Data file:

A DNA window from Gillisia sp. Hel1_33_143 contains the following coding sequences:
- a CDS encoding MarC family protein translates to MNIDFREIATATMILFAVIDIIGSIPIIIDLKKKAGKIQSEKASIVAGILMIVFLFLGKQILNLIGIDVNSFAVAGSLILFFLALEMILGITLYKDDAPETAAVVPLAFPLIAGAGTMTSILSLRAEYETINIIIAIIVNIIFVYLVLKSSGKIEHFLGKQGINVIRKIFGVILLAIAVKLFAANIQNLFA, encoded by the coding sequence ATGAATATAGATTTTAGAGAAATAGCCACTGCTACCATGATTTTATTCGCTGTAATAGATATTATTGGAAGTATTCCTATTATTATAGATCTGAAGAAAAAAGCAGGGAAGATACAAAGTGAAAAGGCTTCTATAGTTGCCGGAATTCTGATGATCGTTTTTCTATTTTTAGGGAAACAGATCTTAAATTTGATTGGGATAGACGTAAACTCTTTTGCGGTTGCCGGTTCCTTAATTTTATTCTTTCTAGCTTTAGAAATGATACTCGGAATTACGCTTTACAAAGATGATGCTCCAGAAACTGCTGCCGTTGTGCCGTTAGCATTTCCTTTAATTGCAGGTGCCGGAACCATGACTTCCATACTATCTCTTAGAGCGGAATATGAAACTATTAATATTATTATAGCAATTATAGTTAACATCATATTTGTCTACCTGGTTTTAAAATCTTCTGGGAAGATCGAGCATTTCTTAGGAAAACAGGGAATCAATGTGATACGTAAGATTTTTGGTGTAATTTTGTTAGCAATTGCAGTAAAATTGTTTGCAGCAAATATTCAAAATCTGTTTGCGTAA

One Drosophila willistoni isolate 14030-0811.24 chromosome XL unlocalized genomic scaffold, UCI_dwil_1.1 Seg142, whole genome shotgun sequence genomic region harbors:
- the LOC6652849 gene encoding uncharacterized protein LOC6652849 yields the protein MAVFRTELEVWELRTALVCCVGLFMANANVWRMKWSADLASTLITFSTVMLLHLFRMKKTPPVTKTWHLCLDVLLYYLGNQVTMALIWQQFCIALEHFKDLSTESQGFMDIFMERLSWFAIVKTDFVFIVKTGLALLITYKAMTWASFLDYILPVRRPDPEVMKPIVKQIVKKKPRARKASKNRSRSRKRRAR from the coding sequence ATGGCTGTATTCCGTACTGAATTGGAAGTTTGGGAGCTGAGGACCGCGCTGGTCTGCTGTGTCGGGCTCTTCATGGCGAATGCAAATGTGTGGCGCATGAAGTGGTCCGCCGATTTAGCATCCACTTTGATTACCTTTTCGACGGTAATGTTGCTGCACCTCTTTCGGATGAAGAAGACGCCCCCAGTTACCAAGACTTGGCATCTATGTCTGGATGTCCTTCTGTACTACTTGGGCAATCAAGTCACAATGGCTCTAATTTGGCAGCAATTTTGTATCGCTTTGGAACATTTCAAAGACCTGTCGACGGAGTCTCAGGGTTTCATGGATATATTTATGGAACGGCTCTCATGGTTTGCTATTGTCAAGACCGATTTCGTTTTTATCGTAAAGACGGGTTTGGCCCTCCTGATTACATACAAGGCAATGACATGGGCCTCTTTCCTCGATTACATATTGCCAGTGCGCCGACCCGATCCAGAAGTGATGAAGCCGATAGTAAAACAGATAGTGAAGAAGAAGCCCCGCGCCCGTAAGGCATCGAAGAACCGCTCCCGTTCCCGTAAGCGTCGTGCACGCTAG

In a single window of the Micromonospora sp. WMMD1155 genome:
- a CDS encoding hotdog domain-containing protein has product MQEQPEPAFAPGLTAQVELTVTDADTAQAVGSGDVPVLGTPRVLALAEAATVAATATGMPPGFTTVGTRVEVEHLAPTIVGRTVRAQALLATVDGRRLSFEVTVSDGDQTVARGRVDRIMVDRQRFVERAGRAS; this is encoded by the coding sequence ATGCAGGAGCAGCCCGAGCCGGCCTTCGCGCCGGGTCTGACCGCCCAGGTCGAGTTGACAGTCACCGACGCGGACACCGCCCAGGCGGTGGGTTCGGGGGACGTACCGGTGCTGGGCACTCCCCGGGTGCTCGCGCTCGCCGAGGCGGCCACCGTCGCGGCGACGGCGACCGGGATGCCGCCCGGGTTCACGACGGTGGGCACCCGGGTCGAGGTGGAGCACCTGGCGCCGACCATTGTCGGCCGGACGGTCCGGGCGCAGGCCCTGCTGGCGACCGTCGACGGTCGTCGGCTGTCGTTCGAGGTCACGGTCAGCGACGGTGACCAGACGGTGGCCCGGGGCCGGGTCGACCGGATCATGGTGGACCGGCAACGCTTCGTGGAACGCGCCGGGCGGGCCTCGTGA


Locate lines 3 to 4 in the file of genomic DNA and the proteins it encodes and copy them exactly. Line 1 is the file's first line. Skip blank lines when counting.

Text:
One Drosophila willistoni isolate 14030-0811.24 chromosome XL unlocalized genomic scaffold, UCI_dwil_1.1 Seg142, whole genome shotgun sequence genomic region harbors:
- the LOC6652849 gene encoding uncharacterized protein LOC6652849 yields the protein MAVFRTELEVWELRTALVCCVGLFMANANVWRMKWSADLASTLITFSTVMLLHLFRMKKTPPVTKTWHLCLDVLLYYLGNQVTMALIWQQFCIALEHFKDLSTESQGFMDIFMERLSWFAIVKTDFVFIVKTGLALLITYKAMTWASFLDYILPVRRPDPEVMKPIVKQIVKKKPRARKASKNRSRSRKRRAR from the coding sequence ATGGCTGTATTCCGTACTGAATTGGAAGTTTGGGAGCTGAGGACCGCGCTGGTCTGCTGTGTCGGGCTCTTCATGGCGAATGCAAATGTGTGGCGCATGAAGTGGTCCGCCGATTTAGCATCCACTTTGATTACCTTTTCGACGGTAATGTTGCTGCACCTCTTTCGGATGAAGAAGACGCCCCCAGTTACCAAGACTTGGCATCTATGTCTGGATGTCCTTCTGTACTACTTGGGCAATCAAGTCACAATGGCTCTAATTTGGCAGCAATTTTGTATCGCTTTGGAACATTTCAAAGACCTGTCGACGGAGTCTCAGGGTTTCATGGATATATTTATGGAACGGCTCTCATGGTTTGCTATTGTCAAGACCGATTTCGTTTTTATCGTAAAGACGGGTTTGGCCCTCCTGATTACATACAAGGCAATGACATGGGCCTCTTTCCTCGATTACATATTGCCAGTGCGCCGACCCGATCCAGAAGTGATGAAGCCGATAGTAAAACAGATAGTGAAGAAGAAGCCCCGCGCCCGTAAGGCATCGAAGAACCGCTCCCGTTCCCGTAAGCGTCGTGCACGCTAG